How well can a brain operate if the body which is hosting it is in pain?
To seek an answer to this question, I’d like you to imagine a toddler who sees the world for the first time.
Sensing the world is a highly physical activity for a toddler and learning about the world, acquiring skill sets, testing talents and gaining wisdom is all about moving around.
We accept this knowledge when it comes to infants because we have data showing how much better a moving infant develops compared to a passive infant – and we know this from orphans who are placed in small spaces or simply wrapped in blankets in order to stay in the same place even when awake.
When it comes to adults, the brain is of course developed and here, the goal is to avoid the declining of brain cells.
This is my argument why freedom of movement is the best term to describe a functioning body in which the brain can operate at its best.
Because imagine a you are sick, in bed and not moving around and you start to feel tightness in your muscles it is harder to get back to an active lifestyle because you hurt. The tightness can become pain, and the pain can stagnate you in aninactive lifestyle. (https://www.spine-health.com/blog/relationship-between-chronic-pain-and-inactivity-disuse-syndrome).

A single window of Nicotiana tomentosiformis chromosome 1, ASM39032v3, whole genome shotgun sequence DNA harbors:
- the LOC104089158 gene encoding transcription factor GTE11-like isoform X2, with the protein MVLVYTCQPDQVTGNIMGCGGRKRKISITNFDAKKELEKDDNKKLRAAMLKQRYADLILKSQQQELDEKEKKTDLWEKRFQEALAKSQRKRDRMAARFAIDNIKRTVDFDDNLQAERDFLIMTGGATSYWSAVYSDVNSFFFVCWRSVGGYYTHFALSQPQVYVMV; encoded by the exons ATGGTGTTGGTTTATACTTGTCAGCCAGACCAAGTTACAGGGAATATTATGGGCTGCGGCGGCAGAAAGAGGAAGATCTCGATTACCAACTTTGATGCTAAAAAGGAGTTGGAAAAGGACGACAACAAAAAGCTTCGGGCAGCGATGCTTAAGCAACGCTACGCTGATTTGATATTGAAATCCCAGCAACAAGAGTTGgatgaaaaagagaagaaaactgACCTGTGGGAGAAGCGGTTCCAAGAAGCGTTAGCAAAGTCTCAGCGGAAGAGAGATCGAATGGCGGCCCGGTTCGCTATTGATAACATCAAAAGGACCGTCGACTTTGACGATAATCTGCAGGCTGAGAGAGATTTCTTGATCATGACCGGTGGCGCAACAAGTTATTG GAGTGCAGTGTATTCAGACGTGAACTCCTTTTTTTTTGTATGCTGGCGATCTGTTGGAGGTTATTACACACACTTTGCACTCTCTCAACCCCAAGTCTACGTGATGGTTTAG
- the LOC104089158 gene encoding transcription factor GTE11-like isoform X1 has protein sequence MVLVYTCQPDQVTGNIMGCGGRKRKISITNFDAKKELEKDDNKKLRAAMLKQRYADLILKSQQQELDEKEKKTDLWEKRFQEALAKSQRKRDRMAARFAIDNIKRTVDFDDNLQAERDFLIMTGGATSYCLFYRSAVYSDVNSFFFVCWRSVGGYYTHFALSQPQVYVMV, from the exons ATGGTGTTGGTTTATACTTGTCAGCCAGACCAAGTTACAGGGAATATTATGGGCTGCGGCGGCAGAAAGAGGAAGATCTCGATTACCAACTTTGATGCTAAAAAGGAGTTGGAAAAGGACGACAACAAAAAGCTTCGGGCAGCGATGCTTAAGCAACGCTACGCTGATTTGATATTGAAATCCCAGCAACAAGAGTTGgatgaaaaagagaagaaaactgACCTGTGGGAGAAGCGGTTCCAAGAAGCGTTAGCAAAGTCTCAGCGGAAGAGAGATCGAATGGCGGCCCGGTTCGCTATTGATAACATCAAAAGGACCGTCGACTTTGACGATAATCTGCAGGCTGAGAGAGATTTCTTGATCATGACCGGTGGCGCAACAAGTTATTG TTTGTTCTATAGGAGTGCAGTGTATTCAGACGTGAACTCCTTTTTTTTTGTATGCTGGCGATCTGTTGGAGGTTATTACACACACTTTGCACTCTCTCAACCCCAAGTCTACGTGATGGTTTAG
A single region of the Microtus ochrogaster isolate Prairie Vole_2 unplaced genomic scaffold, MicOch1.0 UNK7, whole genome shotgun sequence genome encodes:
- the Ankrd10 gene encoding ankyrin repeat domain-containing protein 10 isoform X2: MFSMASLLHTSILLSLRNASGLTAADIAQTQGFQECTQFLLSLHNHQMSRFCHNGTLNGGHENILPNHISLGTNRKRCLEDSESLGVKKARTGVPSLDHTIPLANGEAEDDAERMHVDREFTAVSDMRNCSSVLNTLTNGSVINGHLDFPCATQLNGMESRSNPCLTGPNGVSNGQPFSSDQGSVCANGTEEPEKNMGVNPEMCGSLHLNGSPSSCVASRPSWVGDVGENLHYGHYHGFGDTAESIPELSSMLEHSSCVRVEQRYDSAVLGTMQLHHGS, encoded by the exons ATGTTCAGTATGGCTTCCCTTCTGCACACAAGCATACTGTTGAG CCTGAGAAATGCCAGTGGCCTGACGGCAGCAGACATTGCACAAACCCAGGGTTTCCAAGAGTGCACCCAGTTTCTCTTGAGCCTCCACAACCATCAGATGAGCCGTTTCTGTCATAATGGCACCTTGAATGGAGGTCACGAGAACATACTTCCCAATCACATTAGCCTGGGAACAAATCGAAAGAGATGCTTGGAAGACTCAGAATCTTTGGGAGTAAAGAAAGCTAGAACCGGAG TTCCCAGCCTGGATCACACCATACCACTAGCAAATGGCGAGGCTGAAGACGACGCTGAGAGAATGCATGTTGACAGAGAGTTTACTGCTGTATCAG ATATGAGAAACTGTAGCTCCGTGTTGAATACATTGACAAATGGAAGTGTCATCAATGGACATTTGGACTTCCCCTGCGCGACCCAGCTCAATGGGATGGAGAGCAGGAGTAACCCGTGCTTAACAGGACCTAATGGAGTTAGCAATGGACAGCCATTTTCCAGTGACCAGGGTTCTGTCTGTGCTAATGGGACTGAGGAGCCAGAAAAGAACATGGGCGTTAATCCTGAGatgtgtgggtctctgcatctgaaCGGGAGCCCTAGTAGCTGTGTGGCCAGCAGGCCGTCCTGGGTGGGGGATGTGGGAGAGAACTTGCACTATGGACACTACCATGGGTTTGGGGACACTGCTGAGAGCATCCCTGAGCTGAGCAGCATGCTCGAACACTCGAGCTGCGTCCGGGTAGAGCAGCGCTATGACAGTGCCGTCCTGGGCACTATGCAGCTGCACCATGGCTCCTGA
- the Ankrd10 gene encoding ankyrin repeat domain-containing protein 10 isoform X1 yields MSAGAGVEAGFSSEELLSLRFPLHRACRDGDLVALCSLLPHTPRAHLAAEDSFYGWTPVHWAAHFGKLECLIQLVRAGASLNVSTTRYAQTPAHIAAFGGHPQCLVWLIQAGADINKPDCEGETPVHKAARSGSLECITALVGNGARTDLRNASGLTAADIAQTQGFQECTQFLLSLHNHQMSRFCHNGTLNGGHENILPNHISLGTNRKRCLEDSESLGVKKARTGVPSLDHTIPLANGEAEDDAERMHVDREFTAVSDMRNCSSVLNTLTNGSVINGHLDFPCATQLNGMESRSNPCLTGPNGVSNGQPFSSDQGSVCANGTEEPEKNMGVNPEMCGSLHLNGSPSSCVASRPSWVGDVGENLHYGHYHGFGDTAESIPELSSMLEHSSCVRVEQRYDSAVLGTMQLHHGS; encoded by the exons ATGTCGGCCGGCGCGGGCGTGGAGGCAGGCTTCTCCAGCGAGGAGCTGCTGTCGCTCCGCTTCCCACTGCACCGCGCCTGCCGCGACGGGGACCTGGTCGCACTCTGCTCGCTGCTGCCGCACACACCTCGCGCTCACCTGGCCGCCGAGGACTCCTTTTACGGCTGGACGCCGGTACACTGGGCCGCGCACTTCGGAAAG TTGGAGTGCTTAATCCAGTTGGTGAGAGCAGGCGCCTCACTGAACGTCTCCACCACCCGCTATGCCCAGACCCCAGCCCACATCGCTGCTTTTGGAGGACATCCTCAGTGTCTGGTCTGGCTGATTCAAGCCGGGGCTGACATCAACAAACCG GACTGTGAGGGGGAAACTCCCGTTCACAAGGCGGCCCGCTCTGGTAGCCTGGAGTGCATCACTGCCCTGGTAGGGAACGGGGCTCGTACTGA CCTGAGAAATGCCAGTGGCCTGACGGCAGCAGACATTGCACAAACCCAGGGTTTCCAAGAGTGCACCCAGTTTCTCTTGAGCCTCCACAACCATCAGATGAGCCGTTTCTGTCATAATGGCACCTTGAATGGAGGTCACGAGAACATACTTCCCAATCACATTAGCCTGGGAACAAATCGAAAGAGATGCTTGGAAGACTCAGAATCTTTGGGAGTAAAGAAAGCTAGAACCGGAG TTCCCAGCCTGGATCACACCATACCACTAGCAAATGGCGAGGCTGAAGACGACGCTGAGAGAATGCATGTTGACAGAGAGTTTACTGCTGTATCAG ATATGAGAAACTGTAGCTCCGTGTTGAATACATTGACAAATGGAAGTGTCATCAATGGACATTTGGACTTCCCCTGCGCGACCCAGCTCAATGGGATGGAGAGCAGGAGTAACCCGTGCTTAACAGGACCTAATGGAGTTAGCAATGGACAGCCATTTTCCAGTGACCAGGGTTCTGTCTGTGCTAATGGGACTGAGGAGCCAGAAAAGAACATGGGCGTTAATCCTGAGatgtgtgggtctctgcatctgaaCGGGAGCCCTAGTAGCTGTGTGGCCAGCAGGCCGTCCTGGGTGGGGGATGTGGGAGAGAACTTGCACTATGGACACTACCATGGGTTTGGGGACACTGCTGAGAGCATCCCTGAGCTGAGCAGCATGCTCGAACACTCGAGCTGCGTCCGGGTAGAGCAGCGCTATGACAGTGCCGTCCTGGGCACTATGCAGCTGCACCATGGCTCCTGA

We know this. (https://www.ncbi.nlm.nih.gov/pmc/articles/PMC3161181/).
It can become a very bad circle (https://www.ncbi.nlm.nih.gov/pmc/articles/PMC6126252/), and the way out of it is regaining your individual potential for freedom of movement – that is, your maximum physical activity level – find it, keep it actived, be aware of natural changes through stages of life, rest periodically and find the proper support for your physical body in order to keep your brain in a healthy environment.